China’s crackdown on gallium exports has left automakers pondering whether they can rely on this metal that was once hailed as a game changer for electric vehicles (EVs).
Gallium may not be a household name, but it plays a crucial role in various applications, ranging from LEDs to compact phone chargers. In its pure form, gallium can even melt in your hand! However, its compounds have gained recognition for their use in semiconductors, making it a sought-after material.
Automakers are constantly searching for ways to enhance EV efficiency and reduce weight in order to lower costs. That’s where gallium nitride comes in. This semiconductor material achieves both objectives and is far more affordable than alternatives such as platinum or palladium.
Gallium is primarily sourced from trace amounts found in zinc ores and bauxite. When bauxite is processed to make aluminum, gallium metal is produced. An astonishing 80% of gallium comes from China, according to the Critical Raw Materials Alliance (CRMA), an industry association in Europe.
For EVs, gallium nitride, in particular, possesses the ability to handle high power without generating excessive heat. This makes it ideal for on-board chargers and potentially inverters, which regulate the flow of electricity to and from the battery pack.
Umesh Mishra, co-founder of Transphorm, a California-based company, hails gallium nitride as a game changer, stating, “Gallium nitride is a huge game multiplier.” Transphorm is working with automakers during the design phase to incorporate this compound into on-board chargers for a wide range of EV models expected to hit the market around 2026. Additionally, discussions are underway to explore its use in inverters.
Nevertheless, the recent decision by China to impose export controls on gallium, along with germanium, has raised concerns among mineral experts. These restrictions, set to commence next month, might compel automakers to reassess their strategies.
The automotive industry is still recovering from the global semiconductor shortage caused by the pandemic. This shortage forced automakers to halt production and even leave unfinished vehicles waiting for a single chip.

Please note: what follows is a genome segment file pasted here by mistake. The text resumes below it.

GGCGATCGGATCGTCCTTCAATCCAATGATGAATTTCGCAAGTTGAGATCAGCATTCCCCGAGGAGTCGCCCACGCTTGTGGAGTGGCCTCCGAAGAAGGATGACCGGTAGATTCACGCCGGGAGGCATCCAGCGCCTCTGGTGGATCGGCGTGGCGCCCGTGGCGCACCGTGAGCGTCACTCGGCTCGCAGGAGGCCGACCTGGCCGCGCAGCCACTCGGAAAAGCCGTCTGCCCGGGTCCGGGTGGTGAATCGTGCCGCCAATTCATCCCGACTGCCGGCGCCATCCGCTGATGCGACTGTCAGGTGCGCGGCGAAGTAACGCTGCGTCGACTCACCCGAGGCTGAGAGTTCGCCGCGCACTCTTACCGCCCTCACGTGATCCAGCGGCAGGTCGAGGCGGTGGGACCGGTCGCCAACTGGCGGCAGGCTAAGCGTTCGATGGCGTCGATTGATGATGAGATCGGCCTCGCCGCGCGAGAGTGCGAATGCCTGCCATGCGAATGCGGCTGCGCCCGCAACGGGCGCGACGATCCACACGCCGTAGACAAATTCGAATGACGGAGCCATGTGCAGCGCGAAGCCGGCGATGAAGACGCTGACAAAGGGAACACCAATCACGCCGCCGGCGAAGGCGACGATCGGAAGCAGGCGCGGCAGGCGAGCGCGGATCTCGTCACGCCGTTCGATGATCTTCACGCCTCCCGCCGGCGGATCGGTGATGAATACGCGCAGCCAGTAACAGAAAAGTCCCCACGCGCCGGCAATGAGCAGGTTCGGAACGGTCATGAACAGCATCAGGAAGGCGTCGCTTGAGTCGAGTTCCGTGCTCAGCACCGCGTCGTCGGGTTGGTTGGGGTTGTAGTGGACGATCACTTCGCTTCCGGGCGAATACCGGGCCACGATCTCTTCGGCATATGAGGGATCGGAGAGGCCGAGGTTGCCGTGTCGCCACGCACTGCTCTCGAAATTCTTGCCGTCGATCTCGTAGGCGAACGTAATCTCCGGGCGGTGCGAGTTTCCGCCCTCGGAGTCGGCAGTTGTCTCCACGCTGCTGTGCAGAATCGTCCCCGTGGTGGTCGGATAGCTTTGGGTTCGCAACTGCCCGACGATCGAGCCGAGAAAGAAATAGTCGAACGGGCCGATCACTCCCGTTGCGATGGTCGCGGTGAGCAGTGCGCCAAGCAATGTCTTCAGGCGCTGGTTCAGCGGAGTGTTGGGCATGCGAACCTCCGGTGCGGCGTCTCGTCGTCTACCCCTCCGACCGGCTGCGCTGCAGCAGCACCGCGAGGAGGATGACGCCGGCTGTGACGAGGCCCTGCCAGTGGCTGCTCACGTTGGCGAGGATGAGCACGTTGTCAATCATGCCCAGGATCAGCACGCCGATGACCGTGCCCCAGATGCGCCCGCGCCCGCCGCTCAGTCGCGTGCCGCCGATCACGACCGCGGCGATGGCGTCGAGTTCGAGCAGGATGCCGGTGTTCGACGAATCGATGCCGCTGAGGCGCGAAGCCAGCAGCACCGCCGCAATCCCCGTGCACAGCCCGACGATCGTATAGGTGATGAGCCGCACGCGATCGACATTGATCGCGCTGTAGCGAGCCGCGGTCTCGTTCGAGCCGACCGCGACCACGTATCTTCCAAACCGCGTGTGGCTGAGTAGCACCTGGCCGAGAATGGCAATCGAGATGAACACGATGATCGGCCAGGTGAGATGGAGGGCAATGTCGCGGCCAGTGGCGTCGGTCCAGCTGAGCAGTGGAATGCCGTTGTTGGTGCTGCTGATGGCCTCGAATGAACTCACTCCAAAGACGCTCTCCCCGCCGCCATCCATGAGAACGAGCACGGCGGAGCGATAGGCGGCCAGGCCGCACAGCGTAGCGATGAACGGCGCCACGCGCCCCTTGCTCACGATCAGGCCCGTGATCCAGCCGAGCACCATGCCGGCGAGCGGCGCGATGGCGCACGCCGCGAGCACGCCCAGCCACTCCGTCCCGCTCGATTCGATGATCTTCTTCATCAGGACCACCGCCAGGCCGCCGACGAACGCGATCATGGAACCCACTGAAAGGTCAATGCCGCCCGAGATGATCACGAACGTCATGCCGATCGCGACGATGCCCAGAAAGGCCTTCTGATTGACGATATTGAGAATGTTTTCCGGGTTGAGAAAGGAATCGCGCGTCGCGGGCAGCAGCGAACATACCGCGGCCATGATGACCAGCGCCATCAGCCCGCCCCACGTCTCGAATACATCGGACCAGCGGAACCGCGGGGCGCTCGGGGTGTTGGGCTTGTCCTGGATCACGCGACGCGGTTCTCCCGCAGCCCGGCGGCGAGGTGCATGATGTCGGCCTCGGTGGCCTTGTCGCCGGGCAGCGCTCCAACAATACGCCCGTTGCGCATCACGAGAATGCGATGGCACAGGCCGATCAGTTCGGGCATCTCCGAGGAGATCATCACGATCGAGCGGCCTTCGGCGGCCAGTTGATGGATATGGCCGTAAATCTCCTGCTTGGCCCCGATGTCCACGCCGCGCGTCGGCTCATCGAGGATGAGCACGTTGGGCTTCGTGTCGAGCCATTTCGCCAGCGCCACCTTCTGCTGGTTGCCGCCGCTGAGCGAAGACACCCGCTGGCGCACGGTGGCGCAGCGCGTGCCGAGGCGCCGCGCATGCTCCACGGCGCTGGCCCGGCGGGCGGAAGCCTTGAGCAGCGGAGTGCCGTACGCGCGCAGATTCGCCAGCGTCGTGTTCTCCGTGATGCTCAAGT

Alastair Neill, a director at the Critical Minerals Institute, warns that automakers in the early stages of designing their next-generation EVs may opt for silicon carbide instead of gallium nitride to avoid potential supply chain disruptions. Although silicon carbide performs about 30% worse than gallium nitride, it could be a safer choice.
Automakers have responded cautiously to China’s announcement, with many stating that they are closely monitoring the situation. A source from a Japanese automotive supplier revealed that they are currently weighing the pros and cons of gallium nitride and silicon carbide for their future power semiconductors.
Chipmakers, too, have been hesitant to comment. Germany’s Infineon, for instance, recently acquired Canada’s GaN Systems, citing the projected growth in gallium nitride chips but refrained from disclosing specific details.
Mishra from Transphorm remains confident that if China restricts gallium entirely, other countries will step in to fill the void. As gallium is produced during the aluminum-making process, he believes that alternative supply sources will emerge and alleviate any potential disruptions.
However, not everyone shares this optimism. Neill emphasizes the difficulty of replacing gallium nitride, stating, “People have to look for other options, but gallium nitride is hard to replace. Coming up with an alternative would take a lot of time.”
In conclusion, China’s gallium export controls have thrown automakers into a state of uncertainty. While some may consider shifting to silicon carbide, the industry’s reliance on gallium nitride and its unique properties make finding a suitable alternative a challenging task. Only time will tell how this situation unfolds and whether automakers can navigate the potential hurdles ahead.